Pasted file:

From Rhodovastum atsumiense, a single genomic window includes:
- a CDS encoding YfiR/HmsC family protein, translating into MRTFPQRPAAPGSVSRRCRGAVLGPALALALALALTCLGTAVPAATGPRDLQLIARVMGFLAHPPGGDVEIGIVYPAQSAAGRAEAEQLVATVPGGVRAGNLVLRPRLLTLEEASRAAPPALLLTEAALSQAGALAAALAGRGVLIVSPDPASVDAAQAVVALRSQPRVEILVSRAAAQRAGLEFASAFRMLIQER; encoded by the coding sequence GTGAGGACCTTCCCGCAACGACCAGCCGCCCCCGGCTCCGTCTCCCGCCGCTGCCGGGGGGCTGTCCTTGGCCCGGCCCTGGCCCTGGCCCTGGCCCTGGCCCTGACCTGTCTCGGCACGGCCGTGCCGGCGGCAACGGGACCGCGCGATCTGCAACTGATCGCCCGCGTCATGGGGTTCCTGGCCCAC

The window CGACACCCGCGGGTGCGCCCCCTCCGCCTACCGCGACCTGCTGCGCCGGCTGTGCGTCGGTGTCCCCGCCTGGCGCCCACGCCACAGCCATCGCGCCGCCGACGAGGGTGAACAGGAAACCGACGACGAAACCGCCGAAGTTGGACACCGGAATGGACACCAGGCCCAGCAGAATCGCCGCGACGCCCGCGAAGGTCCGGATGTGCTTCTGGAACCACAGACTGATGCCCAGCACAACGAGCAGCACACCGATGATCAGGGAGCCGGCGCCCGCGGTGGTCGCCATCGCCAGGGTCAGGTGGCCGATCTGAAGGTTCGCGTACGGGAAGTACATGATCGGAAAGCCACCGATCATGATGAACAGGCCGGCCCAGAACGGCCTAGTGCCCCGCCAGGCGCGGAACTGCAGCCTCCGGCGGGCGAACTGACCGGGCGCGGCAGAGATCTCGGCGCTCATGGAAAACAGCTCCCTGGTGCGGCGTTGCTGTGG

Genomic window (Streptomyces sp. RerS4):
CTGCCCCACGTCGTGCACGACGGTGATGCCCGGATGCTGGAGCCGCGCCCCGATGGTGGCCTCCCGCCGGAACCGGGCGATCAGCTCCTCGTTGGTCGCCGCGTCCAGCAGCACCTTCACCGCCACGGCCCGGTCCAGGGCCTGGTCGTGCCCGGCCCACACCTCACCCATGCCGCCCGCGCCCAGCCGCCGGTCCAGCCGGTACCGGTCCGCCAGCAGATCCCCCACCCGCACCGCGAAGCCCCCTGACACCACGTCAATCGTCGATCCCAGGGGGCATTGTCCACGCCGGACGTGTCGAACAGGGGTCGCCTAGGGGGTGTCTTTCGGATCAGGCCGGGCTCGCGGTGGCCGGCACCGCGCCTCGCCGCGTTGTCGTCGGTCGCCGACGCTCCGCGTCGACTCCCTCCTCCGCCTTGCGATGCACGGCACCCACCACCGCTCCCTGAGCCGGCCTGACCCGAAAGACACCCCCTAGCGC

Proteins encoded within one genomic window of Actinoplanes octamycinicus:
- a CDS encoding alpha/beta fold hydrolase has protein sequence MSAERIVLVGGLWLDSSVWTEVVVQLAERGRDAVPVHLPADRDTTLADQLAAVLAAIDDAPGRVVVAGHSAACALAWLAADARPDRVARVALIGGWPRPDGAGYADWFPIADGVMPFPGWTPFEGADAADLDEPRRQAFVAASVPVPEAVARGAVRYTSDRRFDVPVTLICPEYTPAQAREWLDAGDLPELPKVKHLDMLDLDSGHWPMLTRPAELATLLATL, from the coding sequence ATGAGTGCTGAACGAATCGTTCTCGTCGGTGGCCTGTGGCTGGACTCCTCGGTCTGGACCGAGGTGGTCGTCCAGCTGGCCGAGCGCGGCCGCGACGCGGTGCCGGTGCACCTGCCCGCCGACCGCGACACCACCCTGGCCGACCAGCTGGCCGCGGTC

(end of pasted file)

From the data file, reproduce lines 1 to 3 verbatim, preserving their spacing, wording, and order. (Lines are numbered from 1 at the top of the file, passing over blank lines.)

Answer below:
From Rhodovastum atsumiense, a single genomic window includes:
- a CDS encoding YfiR/HmsC family protein, translating into MRTFPQRPAAPGSVSRRCRGAVLGPALALALALALTCLGTAVPAATGPRDLQLIARVMGFLAHPPGGDVEIGIVYPAQSAAGRAEAEQLVATVPGGVRAGNLVLRPRLLTLEEASRAAPPALLLTEAALSQAGALAAALAGRGVLIVSPDPASVDAAQAVVALRSQPRVEILVSRAAAQRAGLEFASAFRMLIQER; encoded by the coding sequence GTGAGGACCTTCCCGCAACGACCAGCCGCCCCCGGCTCCGTCTCCCGCCGCTGCCGGGGGGCTGTCCTTGGCCCGGCCCTGGCCCTGGCCCTGGCCCTGGCCCTGACCTGTCTCGGCACGGCCGTGCCGGCGGCAACGGGACCGCGCGATCTGCAACTGATCGCCCGCGTCATGGGGTTCCTGGCCCAC

The window CGACACCCGCGGGTGCGCCCCCTCCGCCTACCGCGACCTGCTGCGCCGGCTGTGCGTCGGTGTCCCCGCCTGGCGCCCACGCCACAGCCATCGCGCCGCCGACGAGGGTGAACAGGAAACCGACGACGAAACCGCCGAAGTTGGACACCGGAATGGACACCAGGCCCAGCAGAATCGCCGCGACGCCCGCGAAGGTCCGGATGTGCTTCTGGAACCACAGACTGATGCCCAGCACAACGAGCAGCACACCGATGATCAGGGAGCCGGCGCCCGCGGTGGTCGCCATCGCCAGGGTCAGGTGGCCGATCTGAAGGTTCGCGTACGGGAAGTACATGATCGGAAAGCCACCGATCATGATGAACAGGCCGGCCCAGAACGGCCTAGTGCCCCGCCAGGCGCGGAACTGCAGCCTCCGGCGGGCGAACTGACCGGGCGCGGCAGAGATCTCGGCGCTCATGGAAAACAGCTCCCTGGTGCGGCGTTGCTGTGG